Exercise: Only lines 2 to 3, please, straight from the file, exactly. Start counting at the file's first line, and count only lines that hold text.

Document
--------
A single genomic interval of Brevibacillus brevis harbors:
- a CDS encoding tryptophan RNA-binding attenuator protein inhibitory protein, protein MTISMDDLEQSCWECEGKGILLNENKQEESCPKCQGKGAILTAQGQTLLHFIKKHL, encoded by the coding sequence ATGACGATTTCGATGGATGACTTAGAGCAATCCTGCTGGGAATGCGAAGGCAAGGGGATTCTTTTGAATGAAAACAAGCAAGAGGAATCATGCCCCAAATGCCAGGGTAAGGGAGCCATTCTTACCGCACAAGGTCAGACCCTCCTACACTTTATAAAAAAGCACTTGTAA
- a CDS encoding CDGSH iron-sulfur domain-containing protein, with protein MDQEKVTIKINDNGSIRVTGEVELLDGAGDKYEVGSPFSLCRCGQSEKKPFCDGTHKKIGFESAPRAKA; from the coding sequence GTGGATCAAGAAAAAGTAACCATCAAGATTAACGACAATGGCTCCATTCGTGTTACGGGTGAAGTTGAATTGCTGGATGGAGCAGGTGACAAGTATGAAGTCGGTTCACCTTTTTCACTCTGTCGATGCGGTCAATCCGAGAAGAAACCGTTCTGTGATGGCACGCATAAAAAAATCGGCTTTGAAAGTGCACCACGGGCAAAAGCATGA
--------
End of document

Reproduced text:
- a CDS encoding tryptophan RNA-binding attenuator protein inhibitory protein, protein MTISMDDLEQSCWECEGKGILLNENKQEESCPKCQGKGAILTAQGQTLLHFIKKHL, encoded by the coding sequence ATGACGATTTCGATGGATGACTTAGAGCAATCCTGCTGGGAATGCGAAGGCAAGGGGATTCTTTTGAATGAAAACAAGCAAGAGGAATCATGCCCCAAATGCCAGGGTAAGGGAGCCATTCTTACCGCACAAGGTCAGACCCTCCTACACTTTATAAAAAAGCACTTGTAA
- a CDS encoding CDGSH iron-sulfur domain-containing protein, with protein MDQEKVTIKINDNGSIRVTGEVELLDGAGDKYEVGSPFSLCRCGQSEKKPFCDGTHKKIGFESAPRAKA; from the coding sequence GTGGATCAAGAAAAAGTAACCATCAAGATTAACGACAATGGCTCCATTCGTGTTACGGGTGAAGTTGAATTGCTGGATGGAGCAGGTGACAAGTATGAAGTCGGTTCACCTTTTTCACTCTGTCGATGCGGTCAATCCGAGAAGAAACCGTTCTGTGATGGCACGCATAAAAAAATCGGCTTTGAAAGTGCACCACGGGCAAAAGCATGA